February 27, 2024
Going through tooth extraction can be a painful experience. In this article, we explore when you can start to drink carbonated drinks after tooth extraction, the do's and don'ts when drinking these beverages, how carbonation affects your oral health, the top five alternatives to carbonated drinks and expert advice on when it is safe to consume them. Make the recovery process more comfortable by prioritizing your oral health with these crucial guidelines.


Going through tooth extraction can be a painful experience. Whether it was an impacted wisdom tooth or a decayed one, the aftermath is always a challenge to navigate. Many people are often curious about when it’s safe to start sipping on carbonated drinks after tooth extraction. While it may seem innocent to indulge in your favorite fizzy drink after a long wait, it’s essential to be cautious, and that’s what we’ll cover in this article.

The Do’s and Don’ts of Drinking Carbonated Beverages After Tooth Extraction

It’s crucial to know what to do and not to do when it comes to drinking carbonated drinks after tooth extraction. Below are some tips to help you navigate drinking carbonated drinks after tooth extraction:

  • Do use a straw: If you must drink a carbonated drink, use a straw. It prevents the drink from touching the extraction site and reduces the risk of pain.
  • Don’t drink immediately after tooth extraction: You must wait for at least 48 hours after your tooth extraction before consuming any carbonated drink.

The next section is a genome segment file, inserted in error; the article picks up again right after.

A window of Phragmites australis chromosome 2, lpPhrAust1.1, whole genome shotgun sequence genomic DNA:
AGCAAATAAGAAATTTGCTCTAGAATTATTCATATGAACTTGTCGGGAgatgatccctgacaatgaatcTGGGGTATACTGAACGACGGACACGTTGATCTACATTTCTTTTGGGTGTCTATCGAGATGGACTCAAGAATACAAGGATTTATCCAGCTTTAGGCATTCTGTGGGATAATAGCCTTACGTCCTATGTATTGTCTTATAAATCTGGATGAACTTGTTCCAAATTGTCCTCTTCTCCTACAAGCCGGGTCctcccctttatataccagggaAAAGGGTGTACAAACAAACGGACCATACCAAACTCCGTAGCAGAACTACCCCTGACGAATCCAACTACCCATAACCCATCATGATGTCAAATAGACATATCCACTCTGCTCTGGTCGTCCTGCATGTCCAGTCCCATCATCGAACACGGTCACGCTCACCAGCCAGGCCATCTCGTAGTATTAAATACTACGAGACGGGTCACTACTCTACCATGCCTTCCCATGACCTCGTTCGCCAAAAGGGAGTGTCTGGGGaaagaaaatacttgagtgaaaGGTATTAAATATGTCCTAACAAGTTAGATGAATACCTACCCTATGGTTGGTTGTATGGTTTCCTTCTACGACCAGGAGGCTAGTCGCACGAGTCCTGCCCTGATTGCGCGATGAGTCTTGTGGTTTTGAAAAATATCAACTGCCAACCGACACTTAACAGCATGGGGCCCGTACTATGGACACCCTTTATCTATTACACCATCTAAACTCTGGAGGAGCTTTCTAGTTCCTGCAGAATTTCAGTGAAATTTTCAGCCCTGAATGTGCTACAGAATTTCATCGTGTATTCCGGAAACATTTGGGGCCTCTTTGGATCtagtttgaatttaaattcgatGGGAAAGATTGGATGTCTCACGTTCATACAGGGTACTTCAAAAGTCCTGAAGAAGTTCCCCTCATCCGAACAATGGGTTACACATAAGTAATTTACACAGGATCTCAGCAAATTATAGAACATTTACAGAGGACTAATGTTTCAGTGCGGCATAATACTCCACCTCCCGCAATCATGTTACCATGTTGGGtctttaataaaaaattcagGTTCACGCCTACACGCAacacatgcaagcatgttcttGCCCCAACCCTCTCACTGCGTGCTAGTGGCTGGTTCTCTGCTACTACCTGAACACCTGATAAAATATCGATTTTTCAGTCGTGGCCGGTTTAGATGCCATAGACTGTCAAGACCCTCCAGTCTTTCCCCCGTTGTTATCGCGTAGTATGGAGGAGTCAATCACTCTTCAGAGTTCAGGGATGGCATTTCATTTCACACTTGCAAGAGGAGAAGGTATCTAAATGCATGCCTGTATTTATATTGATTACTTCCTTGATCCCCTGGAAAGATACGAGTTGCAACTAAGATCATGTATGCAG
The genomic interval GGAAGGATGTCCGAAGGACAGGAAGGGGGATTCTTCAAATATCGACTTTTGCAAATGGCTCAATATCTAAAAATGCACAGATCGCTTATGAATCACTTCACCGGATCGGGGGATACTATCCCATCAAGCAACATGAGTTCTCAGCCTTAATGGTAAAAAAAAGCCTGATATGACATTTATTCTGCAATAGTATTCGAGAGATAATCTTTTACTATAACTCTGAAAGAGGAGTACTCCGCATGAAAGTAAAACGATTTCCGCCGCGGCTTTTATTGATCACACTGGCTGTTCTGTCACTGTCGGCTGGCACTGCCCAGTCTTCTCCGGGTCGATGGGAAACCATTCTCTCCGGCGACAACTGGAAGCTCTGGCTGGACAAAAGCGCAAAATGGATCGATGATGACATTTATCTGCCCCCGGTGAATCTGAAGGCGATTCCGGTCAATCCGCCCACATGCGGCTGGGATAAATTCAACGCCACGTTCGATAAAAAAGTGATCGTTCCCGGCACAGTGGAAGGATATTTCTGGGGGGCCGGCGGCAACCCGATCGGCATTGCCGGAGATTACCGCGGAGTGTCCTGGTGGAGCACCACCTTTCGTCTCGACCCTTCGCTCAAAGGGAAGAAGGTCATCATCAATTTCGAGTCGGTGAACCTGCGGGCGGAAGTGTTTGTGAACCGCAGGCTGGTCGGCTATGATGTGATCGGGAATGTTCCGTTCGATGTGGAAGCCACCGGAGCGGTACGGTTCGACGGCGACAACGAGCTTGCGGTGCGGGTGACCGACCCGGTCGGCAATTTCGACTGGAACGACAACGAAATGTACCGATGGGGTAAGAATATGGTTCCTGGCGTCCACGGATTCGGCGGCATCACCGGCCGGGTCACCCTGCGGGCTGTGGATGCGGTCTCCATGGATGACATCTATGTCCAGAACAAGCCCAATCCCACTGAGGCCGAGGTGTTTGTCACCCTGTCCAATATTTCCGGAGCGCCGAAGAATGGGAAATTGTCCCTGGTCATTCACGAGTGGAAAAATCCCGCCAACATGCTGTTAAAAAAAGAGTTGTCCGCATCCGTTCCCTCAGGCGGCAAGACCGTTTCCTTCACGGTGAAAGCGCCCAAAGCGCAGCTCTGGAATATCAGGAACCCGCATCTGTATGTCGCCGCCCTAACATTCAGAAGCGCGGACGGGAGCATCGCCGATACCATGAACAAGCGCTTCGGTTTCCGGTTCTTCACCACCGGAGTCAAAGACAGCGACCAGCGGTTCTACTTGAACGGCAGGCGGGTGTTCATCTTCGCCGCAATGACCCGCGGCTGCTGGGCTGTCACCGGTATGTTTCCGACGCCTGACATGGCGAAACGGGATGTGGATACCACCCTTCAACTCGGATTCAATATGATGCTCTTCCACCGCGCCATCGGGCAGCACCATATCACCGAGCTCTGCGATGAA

• Do avoid acidic carbonated drinks: Soda is highly acidic and can cause inflammation and irritation to your gums.
  • Don’t swish the drink in your mouth: When drinking, minimize the swishing of the drink in your mouth. It could cause pressure that may displace the blood clot in the extraction site leading to a dry socket.

Following the tips above will help reduce the risk of pain or infection after tooth extraction.

Carbonated Drinks and Tooth Extraction: How Long Should You Wait?

After tooth extraction, the healing process involves various stages. The first stage takes approximately three days and involves blood clotting in the extraction site. The second stage commences after the third day, and it takes about two weeks for the pain and swelling to subside. Finally, it takes approximately six weeks for the healing process to complete.

The general recommendation is that you should wait for at least two to three days before consuming any carbonated drinks. During this time, it’s essential to follow the guidelines provided by your dentist to avoid dislodging the blood clot. After the third day, you can start to sip on carbonated drinks, but it’s best to avoid them until after two weeks.

You should also avoid using straws as the sucking action could displace the blood clot. It’s advisable to wait for at least a week before using any straws.

How Carbonation Affects Your Oral Health After Tooth Extraction